Posted by: jeannineatkins | July 4, 2014

Novels in Verse: A Time to Dance and Caminar

I like novels in verse for lots of reasons, and one is the way that many good ones take readers into corners of our diverse world. If, like me, you’re eagerly waiting for Jacqueline Woodson’s Brown Girl Dreaming to come out next month, in the meantime you can be moved by these two new wonderfully written novels for teens.

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A Time to Dance by Padma Venkatraman follows the dreams and setbacks of Veda, a dancer who loses her leg in an accident early in the book, and must adapt to using a prosthetic. The novel is divided into nicely titled poems, while keeping the pace of a fast-moving but elegant dance. I liked the themes of resilience, a bit of romance, art, and spirituality (and art as spirituality), all weaving in and out of what many will find a familiar and beautifully unfamiliar world. A Time to Dance is framed with poems about the Temple of the Dancing God. Both poems refer to costumes and feet sculpted from bronze or carved in stone. There are sounds of cymbals and scents of white jasmine, but in the final poem, there’s a stronger emphasis on the inner life. The music of applause has deepened, and the fears and hopes of a young dancer have turned to acceptance and joy.

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Walking (caminar means “to walk” in Spanish) keeps the plot moving in a new verse novel, which is more like a collection of poems in that most, though usually short, have a completeness of their own. Caminar by Skila Brown is set in Guatemala in 1981and tells the story of Carlos. The first poem sets the place, comparing where he lives to a hand. The particular fingers and thumb named here are important throughout, as Carlos walks, meets people, changes his mind, faces violence, and climbs the mountain we see on that first page to warn others about the soldiers who invaded his village. The beginning poems also set up trees, animals, and “nahuales,” or animal spirit protectors, which appear throughout.

The book covers a lot of time and the leaps between poems makes such time-passing graceful, and also suits the themes of courage and coming of age. How each poem appears on the page is given a lot of thought, with patterns of words sometimes mimicking sounds. Some conversations seem to zigzag, while others are broken or speckled over the page so we get a sense of many talking at once. Some shape poems look scattered like ammunition, or at a moment of terror rely on a single word.

Both books use lyrical language to show hardships faced, bringing together beauty, pain, and courage. Highly recommended!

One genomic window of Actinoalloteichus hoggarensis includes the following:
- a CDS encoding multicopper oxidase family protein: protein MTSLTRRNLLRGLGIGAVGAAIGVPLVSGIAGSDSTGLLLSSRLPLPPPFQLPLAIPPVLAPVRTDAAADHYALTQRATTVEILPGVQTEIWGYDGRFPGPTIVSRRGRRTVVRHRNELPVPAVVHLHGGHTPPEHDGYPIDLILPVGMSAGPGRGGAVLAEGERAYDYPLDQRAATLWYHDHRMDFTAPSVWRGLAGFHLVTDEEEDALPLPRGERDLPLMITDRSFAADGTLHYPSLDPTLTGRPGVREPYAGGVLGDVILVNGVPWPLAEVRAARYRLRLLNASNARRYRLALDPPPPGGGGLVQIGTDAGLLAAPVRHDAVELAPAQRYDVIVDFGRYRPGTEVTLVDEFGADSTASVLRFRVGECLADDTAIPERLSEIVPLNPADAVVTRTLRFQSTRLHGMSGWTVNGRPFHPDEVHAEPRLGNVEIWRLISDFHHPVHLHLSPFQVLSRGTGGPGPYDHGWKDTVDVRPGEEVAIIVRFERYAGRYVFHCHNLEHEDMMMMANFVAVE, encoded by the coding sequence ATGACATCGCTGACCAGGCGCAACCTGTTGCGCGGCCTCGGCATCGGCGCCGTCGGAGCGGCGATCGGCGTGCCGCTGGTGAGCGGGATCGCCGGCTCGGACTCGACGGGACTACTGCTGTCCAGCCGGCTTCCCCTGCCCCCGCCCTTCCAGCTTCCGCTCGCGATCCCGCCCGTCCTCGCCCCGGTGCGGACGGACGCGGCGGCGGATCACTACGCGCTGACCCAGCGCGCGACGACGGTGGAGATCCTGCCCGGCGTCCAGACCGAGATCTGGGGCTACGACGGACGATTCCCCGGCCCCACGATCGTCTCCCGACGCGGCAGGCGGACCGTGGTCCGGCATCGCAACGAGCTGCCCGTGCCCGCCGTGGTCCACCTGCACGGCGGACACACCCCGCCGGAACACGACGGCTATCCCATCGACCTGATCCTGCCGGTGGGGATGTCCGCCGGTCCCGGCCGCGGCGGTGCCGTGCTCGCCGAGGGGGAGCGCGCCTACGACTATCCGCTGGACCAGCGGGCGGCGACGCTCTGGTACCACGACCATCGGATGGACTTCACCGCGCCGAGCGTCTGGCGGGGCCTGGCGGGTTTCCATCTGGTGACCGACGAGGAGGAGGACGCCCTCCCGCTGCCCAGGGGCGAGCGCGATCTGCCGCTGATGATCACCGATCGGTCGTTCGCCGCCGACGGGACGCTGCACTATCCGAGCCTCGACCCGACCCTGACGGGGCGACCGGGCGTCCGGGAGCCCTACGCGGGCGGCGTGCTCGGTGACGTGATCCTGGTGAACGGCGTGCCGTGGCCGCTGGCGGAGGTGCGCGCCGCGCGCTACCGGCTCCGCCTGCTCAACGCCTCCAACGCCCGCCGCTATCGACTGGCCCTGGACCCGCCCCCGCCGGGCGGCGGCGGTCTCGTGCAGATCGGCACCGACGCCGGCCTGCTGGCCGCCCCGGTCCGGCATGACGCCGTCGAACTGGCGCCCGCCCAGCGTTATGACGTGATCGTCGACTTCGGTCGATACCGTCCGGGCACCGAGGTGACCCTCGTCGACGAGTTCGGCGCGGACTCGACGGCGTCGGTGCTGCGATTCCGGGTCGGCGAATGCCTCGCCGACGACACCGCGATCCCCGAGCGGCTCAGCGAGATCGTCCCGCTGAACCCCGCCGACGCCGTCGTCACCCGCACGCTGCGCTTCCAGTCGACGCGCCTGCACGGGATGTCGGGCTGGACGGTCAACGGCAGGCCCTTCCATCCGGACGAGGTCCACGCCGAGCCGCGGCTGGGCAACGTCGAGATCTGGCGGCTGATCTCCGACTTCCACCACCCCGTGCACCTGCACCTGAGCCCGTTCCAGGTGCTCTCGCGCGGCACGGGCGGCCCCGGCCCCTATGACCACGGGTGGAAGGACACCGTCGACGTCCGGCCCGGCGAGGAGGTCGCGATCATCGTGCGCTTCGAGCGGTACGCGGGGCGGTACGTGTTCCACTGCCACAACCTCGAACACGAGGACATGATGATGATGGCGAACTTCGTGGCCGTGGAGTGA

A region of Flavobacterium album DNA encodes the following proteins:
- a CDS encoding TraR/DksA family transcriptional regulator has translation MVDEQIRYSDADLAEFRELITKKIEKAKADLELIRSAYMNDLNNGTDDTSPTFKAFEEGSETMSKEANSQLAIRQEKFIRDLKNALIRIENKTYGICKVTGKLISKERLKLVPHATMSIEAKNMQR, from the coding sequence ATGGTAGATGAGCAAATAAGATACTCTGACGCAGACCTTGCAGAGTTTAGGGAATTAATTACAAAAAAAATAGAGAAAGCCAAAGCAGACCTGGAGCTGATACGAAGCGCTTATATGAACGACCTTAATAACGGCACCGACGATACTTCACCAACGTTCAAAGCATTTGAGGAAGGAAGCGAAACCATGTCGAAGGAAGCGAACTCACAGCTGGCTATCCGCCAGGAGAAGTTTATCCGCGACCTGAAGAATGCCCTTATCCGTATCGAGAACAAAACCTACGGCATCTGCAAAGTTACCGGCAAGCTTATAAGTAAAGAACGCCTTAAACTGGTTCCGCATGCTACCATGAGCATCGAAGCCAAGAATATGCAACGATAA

For more Poetry Friday posts, please visit Heidi at my juicy little universe.

 

 

 

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Responses

  1. Thank you for your response to these, Jeannine. I haven’t heard of A Time To Dance, but have Caminar waiting to be read. Thank you, and Happy Independence Day!

    • Caminar is an incredible work, and I think some of your students would be moved by the courage of the dancer in a Time to Dance. Hope you have a happy fourth, too!

  2. Hi, Jeannine. You are the second person who has mentioned Caminar today. I’m also interested in spirit animals and I’m looking forward to reading a verse novel where they play a role. Thanks for the recommendations.

    • Yes, thinking about your post after I read it made me think of Caminar, but I didn’t go back to mention that, so I’m glad other hands are pointing you to this novel in verse. There’s not a lot about animals as guides, but as everything is spare, everything is also powerful. I read it after seeing Irene’s recommendation on her impressive Book a day posts!

  3. I was not familiar with either of these, Jeannine, so thank you for your thoughtful reviews. Many, many years ago, I took Indian dancing lessons – reading about “A Time to Dance” takes me back to those experiences. This might be a book for me to read just for my own pleasure and need to time travel. Hope you are enjoying a dry Fourth – it’s raining here in New Jersey!

    • That would be a lovely way to time travel. And maybe using a poem or two with your students would also give them a glimpse into your past. The plot of A Time to Dance sounds rather wrenching, but there’s more beauty than pain in it.

      I’m afraid we’re seeing mostly rain here, too. I think Peter and I will be watching Cosmos and eating pasta and hearing the rain tonight.

  4. I am so happy to see CAMINAR get the attention it deserves. And Skila Brown is a terrific writer – we’ll see more from her, I’m sure! Thanks for posting about it, Jeannine, and I’ll add A TIME TO DANCE to my list of books to get hold of.

    • Julie, congratulations to you and Sharon Darrow who I see from the notes helped guide the ms. along. It must have been a wonderful, intense project to work on, and I, too, look forward to seeing more from Skila Brown.

  5. Always looking for terrific verse novels– thanks for the recommendations!

    • Glad you are on the look out for good verse novels!

  6. My relationship with verse novels needs some [ahem] development, and here’s a great place to start. I’m really intrigued by the distant and diverse settings of these and look forward to experiencing for myself the strengths you so intriguingly describe.

    • Thanks, Heidi! I hope you like these. I’m always happy to toss other titles your way, too!

  7. Caminar sounds like a book that would fit our current reading theme quite nicely. Thank you so much for sharing these two novels-in-verse. So many good ones recently, I really do have to catch up. 🙂

    • I hope you and your students like Caminar. Yes, it’s a joy to see great new verse novels showing up!


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